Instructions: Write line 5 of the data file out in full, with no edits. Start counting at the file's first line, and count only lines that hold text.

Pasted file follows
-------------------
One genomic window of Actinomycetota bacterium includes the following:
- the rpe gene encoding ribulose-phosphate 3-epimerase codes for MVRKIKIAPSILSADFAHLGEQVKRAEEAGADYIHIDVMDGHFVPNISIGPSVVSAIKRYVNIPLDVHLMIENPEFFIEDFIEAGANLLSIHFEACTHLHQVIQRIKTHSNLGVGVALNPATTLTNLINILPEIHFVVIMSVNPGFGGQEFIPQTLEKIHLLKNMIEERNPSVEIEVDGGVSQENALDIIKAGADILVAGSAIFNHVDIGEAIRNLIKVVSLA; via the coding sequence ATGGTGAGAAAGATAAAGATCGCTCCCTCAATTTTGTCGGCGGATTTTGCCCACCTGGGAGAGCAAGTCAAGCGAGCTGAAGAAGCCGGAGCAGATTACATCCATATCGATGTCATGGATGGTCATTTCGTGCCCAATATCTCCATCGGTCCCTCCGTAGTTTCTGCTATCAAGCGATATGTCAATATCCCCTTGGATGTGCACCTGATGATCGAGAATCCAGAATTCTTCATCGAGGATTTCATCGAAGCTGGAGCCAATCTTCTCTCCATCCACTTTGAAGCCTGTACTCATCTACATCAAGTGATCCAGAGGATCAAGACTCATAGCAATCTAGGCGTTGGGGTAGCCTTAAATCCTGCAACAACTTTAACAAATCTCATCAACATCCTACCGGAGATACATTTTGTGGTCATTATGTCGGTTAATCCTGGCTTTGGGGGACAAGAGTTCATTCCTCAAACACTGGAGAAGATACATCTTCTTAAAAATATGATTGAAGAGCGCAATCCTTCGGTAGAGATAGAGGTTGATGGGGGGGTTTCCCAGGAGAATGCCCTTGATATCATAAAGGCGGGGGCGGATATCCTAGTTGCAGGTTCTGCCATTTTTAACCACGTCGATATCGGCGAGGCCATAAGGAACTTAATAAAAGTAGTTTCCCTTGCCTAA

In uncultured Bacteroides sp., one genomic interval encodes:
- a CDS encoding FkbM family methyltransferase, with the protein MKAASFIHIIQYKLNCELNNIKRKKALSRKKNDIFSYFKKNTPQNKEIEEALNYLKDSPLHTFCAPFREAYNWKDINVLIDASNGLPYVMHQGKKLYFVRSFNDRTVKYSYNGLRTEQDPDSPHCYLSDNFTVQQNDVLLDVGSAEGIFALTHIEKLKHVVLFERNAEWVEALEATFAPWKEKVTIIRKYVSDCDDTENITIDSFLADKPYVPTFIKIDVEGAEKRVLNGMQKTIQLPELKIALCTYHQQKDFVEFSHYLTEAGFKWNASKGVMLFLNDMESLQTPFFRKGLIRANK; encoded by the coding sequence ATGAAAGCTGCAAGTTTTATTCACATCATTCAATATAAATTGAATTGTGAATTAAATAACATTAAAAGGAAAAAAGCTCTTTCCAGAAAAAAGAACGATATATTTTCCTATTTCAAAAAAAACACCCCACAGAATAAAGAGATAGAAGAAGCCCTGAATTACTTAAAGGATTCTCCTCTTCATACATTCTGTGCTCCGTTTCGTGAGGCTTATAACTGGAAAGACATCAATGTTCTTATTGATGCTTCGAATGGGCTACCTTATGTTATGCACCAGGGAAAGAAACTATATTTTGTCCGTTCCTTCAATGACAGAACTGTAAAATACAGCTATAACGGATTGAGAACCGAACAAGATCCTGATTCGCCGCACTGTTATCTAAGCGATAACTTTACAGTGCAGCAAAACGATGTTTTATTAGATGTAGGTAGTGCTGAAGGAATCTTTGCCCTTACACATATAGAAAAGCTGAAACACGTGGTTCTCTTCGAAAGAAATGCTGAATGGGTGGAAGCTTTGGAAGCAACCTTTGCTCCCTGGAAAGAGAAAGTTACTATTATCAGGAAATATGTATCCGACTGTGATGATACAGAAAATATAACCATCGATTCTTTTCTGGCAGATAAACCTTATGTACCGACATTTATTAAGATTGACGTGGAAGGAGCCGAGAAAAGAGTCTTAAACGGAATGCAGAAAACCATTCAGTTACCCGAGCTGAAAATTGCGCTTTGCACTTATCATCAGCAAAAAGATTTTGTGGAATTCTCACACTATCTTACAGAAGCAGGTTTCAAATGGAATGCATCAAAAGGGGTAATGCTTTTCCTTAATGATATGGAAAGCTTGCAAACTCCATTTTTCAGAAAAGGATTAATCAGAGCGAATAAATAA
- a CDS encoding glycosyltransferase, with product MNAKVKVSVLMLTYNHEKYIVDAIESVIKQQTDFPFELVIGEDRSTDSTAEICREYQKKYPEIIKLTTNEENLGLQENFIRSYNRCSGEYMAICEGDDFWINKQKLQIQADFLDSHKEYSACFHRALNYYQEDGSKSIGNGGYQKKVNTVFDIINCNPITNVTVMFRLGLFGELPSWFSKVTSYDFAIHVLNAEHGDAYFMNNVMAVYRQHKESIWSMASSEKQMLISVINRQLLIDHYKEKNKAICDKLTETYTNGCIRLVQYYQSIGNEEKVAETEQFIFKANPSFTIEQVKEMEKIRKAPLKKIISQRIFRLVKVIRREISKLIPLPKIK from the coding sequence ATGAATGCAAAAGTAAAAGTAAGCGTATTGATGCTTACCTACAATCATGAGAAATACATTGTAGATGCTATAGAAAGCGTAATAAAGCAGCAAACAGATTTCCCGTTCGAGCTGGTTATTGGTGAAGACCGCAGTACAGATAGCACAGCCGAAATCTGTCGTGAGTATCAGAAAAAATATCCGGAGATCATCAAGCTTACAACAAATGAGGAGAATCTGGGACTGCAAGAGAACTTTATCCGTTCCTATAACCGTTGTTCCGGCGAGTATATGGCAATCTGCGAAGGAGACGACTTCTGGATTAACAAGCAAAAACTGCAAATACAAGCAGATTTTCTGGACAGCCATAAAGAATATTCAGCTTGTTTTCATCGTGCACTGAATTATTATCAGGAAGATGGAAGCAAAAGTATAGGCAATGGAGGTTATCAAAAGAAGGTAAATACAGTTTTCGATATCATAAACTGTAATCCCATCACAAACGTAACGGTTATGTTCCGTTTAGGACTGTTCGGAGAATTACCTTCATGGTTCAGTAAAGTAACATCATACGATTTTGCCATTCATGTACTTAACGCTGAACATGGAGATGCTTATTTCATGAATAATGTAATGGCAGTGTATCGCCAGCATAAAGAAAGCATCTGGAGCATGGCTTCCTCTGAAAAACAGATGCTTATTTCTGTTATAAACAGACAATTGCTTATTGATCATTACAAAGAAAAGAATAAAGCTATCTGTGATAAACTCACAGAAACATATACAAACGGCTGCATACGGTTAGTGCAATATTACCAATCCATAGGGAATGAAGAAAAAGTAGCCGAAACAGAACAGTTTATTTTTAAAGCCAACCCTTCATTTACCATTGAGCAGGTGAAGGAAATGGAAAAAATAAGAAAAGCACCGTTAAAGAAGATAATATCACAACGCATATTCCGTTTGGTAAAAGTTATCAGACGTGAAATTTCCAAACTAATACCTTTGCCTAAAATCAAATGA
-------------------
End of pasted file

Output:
- a CDS encoding glycosyltransferase, with product MNAKVKVSVLMLTYNHEKYIVDAIESVIKQQTDFPFELVIGEDRSTDSTAEICREYQKKYPEIIKLTTNEENLGLQENFIRSYNRCSGEYMAICEGDDFWINKQKLQIQADFLDSHKEYSACFHRALNYYQEDGSKSIGNGGYQKKVNTVFDIINCNPITNVTVMFRLGLFGELPSWFSKVTSYDFAIHVLNAEHGDAYFMNNVMAVYRQHKESIWSMASSEKQMLISVINRQLLIDHYKEKNKAICDKLTETYTNGCIRLVQYYQSIGNEEKVAETEQFIFKANPSFTIEQVKEMEKIRKAPLKKIISQRIFRLVKVIRREISKLIPLPKIK from the coding sequence ATGAATGCAAAAGTAAAAGTAAGCGTATTGATGCTTACCTACAATCATGAGAAATACATTGTAGATGCTATAGAAAGCGTAATAAAGCAGCAAACAGATTTCCCGTTCGAGCTGGTTATTGGTGAAGACCGCAGTACAGATAGCACAGCCGAAATCTGTCGTGAGTATCAGAAAAAATATCCGGAGATCATCAAGCTTACAACAAATGAGGAGAATCTGGGACTGCAAGAGAACTTTATCCGTTCCTATAACCGTTGTTCCGGCGAGTATATGGCAATCTGCGAAGGAGACGACTTCTGGATTAACAAGCAAAAACTGCAAATACAAGCAGATTTTCTGGACAGCCATAAAGAATATTCAGCTTGTTTTCATCGTGCACTGAATTATTATCAGGAAGATGGAAGCAAAAGTATAGGCAATGGAGGTTATCAAAAGAAGGTAAATACAGTTTTCGATATCATAAACTGTAATCCCATCACAAACGTAACGGTTATGTTCCGTTTAGGACTGTTCGGAGAATTACCTTCATGGTTCAGTAAAGTAACATCATACGATTTTGCCATTCATGTACTTAACGCTGAACATGGAGATGCTTATTTCATGAATAATGTAATGGCAGTGTATCGCCAGCATAAAGAAAGCATCTGGAGCATGGCTTCCTCTGAAAAACAGATGCTTATTTCTGTTATAAACAGACAATTGCTTATTGATCATTACAAAGAAAAGAATAAAGCTATCTGTGATAAACTCACAGAAACATATACAAACGGCTGCATACGGTTAGTGCAATATTACCAATCCATAGGGAATGAAGAAAAAGTAGCCGAAACAGAACAGTTTATTTTTAAAGCCAACCCTTCATTTACCATTGAGCAGGTGAAGGAAATGGAAAAAATAAGAAAAGCACCGTTAAAGAAGATAATATCACAACGCATATTCCGTTTGGTAAAAGTTATCAGACGTGAAATTTCCAAACTAATACCTTTGCCTAAAATCAAATGA